Monday, April 30, 2012
All right, everyone, it's been a long while since I posted my review of the stories in this anthology. I've been sidetracked by various and sundry issues, but here's the concluding blog entry about these stories. Overall I found this book extremely worthwhile, so track it down and read it. Follow my critiques as a guide once you have the book, if you wish. If you have any thoughts about these, or any other works of these authors, please feel free to comment.
The Two Ladies of Rose Cottage by Peter Robinson
Interesting and well-written, sort of a cross between Faulkner's "A Rose for Emily" and Tolkien's Hobbit's land. And Rose Cottage will always remind me of the hut in Eyam, England, within which so many members of one family died of the Plague. (I've written an entry about that here.) There's a little bit of Fried Green Tomatoes, too. There's a wonderful little mystery involving the two ladies of the title, and some bones found buried in the garden of the former home of one of them, and an abusive husband, and small-town secrets. And a nice little subtext about death itself, too. And getting old. A good read, and pleasantly bittersweet, if you like that kind of thing. But we do grow old, and things do die away, much as we do.
Twelve Days out of Traction by Dave Shaw
Written in a purposely terse style, too aware of itself for my taste, but anyone who throws in a jab at Newt Gingrich can't be that bad. The narrator runs injury scams, the kind of guy who slips on a wet floor of a store and sues the owner. Just okay, not much of a story, really, and written like yeah, okay, whatever. Not really sure why this one made the cut into this anthology. Shaw must have pictures.
The Power of Suggestion by Helen Tucker
In this one, a man's normally-boring Holly Homemaker Housewife starts having ESP and devours such books about it. She "sees" him cheating on her in a hotel, though she's gullible, so believes his lies about it. Or does she? A very Ellery Queen kind of story, which is where it was published, like in the old Alfred Hitchcock magazine days. You know, there's a cheating husband who works too much during the day and even more at night, but not with his wife. She's supposedly the innocent homemaker, but you know she knows she's being wronged. Since you know the guy's going to get it, you start thinking how, and this one was then easy to figure out. Reading it was like watching yourself mentally connect the dots, and then watching yourself being right. You can see it as a half-hour episode of the Hitchcock TV show as you're reading it.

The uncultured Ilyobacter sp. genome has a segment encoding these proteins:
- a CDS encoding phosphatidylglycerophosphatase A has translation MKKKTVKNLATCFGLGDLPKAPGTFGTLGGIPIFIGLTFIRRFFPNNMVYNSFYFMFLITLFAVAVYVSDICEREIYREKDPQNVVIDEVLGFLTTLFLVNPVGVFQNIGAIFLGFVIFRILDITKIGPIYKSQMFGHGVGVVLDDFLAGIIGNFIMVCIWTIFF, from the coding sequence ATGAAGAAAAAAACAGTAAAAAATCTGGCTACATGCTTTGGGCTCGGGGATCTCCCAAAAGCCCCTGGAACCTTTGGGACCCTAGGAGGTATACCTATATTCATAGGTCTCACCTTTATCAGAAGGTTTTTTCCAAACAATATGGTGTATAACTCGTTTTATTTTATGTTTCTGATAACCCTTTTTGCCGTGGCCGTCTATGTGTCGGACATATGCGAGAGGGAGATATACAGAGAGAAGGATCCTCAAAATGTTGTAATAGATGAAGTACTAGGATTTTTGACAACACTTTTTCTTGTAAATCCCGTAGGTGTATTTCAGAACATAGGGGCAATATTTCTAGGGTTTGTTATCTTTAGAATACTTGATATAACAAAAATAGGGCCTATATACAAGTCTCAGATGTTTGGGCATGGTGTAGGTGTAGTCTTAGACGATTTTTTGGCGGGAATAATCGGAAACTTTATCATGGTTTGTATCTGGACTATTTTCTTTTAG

Take It Away by Donald E. Westlake
Disappointing story from a well-known writer of the genre, who's been writing for over forty years, it seems. (I have some old paperbacks of his from the fifties.) Anyway, this one is a forehead-slapper, as it is not conceivable that a member of the FBI would be this dumb. He and his team on a stakeout use an unsafe walkie-talkie channel; he's in line at a fake Burger King, talking to a guy who's very obviously playing him in the conversation, referring to stakeouts, and his job, and a million other things, and the narrator gets a bad feeling but doesn't do anything about it. And before you can say The Usual Suspects, the guy in line is of course the guy they were staking out, and the attractive woman in front of him was of course the person the guy in line (a smuggler of paintings) needed to exchange info. with. And she's holding papers she won't let the FBI guy look at over her shoulder! Simply not believable, and one of those stories where you want to strangle the narrator, and then the author who shoved him upon us. A very heavy disappointment, where clearly Westlake's name alone opened the door to this Best of...anthology for him.
The Rest of Her Life by Steve Yarborough
Very effective story about a murder of a young girl's mother, but in fact the murder is the last thing this story is about. Love, and falling out of love. Men and women, and relationships. How and why relationships fail and end. Lying, and the acceptance of those lies. Getting old; losing life's fire. Some quick-changing POV is never a distraction, but is often a revelation. A juror twenty years later talks again to the girl, it's a flash-forward that takes one sentence. There are flashbacks, as well, and some back and forth, but if you're paying attention, they're not a problem and can be, as I said, a revelation in the way of this world, of how time works, and of how life and justice often look the other way. The ending might be a little more subtle than it needs to be, but by then the despair of the writing has forecasted the ending a bit, and it really doesn't matter anyway. You'll need a shot of whiskey, or something, after the end of this one. But read it anyway.